SPECTRAL IMAGING/ONCOLOGY: New microscopy method and 3D culture enable study of breast cancer risk factors
A new imaging technology called vibrational spectral microscopy reveals subtle changes in breast tissue, promising to predict breast cancer risk and help study ways to prevent it.
A new imaging technology called vibrational spectral microscopy reveals subtle changes in breast tissue, promising to predict breast cancer risk and help study ways to prevent it. Developed at Purdue University (West Lafayette, IN), the technology identifies and tracks certain molecules by measuring their vibration with a laser.1 It employs a Raman spectroscopy-based technique that works at high speed, enabling measurement of changes in living tissue in real time.
Using a "3D culture" that mimics living breast tissue, the researchers learned that a fatty acid found in some foods influences the early precancerous stage. Unlike conventional cell cultures, which are flat, the 3D cultures have the round shape of milk-producing glands and behave like real tissue, says Sophie Lelièvre, an associate professor of basic medical sciences.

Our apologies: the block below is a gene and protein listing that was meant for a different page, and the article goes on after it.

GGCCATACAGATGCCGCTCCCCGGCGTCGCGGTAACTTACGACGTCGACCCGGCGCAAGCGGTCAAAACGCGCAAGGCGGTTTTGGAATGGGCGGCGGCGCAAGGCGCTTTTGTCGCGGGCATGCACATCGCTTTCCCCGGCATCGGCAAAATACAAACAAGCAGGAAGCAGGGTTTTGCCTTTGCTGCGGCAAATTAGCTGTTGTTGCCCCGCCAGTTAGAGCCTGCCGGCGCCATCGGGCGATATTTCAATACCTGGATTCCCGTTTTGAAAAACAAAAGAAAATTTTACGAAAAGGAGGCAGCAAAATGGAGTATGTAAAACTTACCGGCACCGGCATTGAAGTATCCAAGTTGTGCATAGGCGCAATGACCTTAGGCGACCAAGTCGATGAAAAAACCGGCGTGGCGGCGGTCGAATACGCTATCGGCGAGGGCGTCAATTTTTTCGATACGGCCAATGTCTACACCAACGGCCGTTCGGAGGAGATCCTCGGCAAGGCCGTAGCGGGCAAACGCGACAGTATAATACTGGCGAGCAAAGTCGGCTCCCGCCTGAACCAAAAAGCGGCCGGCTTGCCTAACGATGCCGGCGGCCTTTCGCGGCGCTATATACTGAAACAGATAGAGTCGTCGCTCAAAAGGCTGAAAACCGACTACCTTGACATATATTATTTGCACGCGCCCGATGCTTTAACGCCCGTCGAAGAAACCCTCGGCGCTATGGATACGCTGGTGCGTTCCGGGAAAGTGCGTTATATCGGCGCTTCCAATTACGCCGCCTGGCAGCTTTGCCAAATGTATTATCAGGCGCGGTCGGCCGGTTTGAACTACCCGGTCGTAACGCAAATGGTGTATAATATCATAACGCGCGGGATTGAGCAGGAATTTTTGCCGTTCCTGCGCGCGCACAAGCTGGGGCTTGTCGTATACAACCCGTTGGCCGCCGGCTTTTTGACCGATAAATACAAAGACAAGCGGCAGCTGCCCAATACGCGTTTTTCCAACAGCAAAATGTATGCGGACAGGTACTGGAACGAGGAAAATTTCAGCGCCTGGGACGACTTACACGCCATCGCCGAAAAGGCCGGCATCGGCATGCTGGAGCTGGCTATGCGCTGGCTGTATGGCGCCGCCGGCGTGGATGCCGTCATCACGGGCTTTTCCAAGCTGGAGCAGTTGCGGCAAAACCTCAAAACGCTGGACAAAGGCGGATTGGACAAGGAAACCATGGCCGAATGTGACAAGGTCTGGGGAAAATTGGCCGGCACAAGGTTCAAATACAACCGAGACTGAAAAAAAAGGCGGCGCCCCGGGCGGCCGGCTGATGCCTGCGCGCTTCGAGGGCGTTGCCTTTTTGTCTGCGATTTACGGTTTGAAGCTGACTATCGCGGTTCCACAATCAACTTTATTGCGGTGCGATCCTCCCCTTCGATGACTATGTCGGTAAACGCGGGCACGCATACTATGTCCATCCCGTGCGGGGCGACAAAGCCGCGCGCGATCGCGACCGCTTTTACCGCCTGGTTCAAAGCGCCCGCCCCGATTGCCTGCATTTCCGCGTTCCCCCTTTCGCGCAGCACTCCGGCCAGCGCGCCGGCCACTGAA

|Vibrational spectral microscopy can reveal subtle changes in breast tissue, and thus represents a potential tool to determine breast cancer risk and prevention. This live human mammary gland structure, created in research, has the shape of milk-producing glands and behaves like real tissue. (Image courtesy of Purdue University/Shuhua Yue)|
The researchers are studying changes in epithelial cells, which occur where 90 percent of cancers are found. The changes in breast tissue are thought to be necessary for tumors to form, she says. "By mimicking the early stage conducive to tumors and using a new imaging tool, our goal is to be able to measure this change and then take steps to prevent it." Ji-Xin Cheng, associate professor of biomedical engineering and chemistry, adds that by monitoring the same 3D culture before and after exposure to certain risk factors, the new technique will enable detection of subtle changes in single live cells. Cheng said his lab will continue to develop a hyperspectral imaging system capable of not only imaging a specific point in a culture, but also many locations to form a point-by-point map so that tissue polarity can be directly visualized.
1. S. Yue et al., J. Biophys., 102, 5, 1215–1223 (2012).